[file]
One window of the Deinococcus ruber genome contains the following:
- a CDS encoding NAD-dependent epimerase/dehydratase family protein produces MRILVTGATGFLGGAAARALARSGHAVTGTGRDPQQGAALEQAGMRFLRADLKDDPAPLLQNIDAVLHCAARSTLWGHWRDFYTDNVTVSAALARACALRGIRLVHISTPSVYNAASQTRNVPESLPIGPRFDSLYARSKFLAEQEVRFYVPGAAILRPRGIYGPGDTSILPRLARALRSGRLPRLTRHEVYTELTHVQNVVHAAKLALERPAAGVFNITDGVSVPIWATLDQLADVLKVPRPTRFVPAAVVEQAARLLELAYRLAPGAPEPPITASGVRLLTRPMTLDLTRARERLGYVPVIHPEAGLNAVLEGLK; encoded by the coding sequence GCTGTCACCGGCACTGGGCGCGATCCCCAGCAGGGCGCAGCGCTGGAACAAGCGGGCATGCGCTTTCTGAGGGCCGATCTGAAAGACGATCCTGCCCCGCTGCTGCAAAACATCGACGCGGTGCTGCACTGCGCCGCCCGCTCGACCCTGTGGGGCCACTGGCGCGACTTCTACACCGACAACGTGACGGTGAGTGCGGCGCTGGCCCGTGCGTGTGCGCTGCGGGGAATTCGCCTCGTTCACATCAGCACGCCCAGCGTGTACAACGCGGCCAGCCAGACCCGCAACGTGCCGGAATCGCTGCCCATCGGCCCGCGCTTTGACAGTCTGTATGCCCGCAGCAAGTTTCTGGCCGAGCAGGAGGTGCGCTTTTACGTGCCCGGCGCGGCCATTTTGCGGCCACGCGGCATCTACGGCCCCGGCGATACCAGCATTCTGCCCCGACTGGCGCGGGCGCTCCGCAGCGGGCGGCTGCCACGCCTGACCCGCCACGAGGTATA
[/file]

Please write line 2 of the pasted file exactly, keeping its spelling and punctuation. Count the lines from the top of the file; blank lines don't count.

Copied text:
- a CDS encoding NAD-dependent epimerase/dehydratase family protein produces MRILVTGATGFLGGAAARALARSGHAVTGTGRDPQQGAALEQAGMRFLRADLKDDPAPLLQNIDAVLHCAARSTLWGHWRDFYTDNVTVSAALARACALRGIRLVHISTPSVYNAASQTRNVPESLPIGPRFDSLYARSKFLAEQEVRFYVPGAAILRPRGIYGPGDTSILPRLARALRSGRLPRLTRHEVYTELTHVQNVVHAAKLALERPAAGVFNITDGVSVPIWATLDQLADVLKVPRPTRFVPAAVVEQAARLLELAYRLAPGAPEPPITASGVRLLTRPMTLDLTRARERLGYVPVIHPEAGLNAVLEGLK; encoded by the coding sequence GCTGTCACCGGCACTGGGCGCGATCCCCAGCAGGGCGCAGCGCTGGAACAAGCGGGCATGCGCTTTCTGAGGGCCGATCTGAAAGACGATCCTGCCCCGCTGCTGCAAAACATCGACGCGGTGCTGCACTGCGCCGCCCGCTCGACCCTGTGGGGCCACTGGCGCGACTTCTACACCGACAACGTGACGGTGAGTGCGGCGCTGGCCCGTGCGTGTGCGCTGCGGGGAATTCGCCTCGTTCACATCAGCACGCCCAGCGTGTACAACGCGGCCAGCCAGACCCGCAACGTGCCGGAATCGCTGCCCATCGGCCCGCGCTTTGACAGTCTGTATGCCCGCAGCAAGTTTCTGGCCGAGCAGGAGGTGCGCTTTTACGTGCCCGGCGCGGCCATTTTGCGGCCACGCGGCATCTACGGCCCCGGCGATACCAGCATTCTGCCCCGACTGGCGCGGGCGCTCCGCAGCGGGCGGCTGCCACGCCTGACCCGCCACGAGGTATA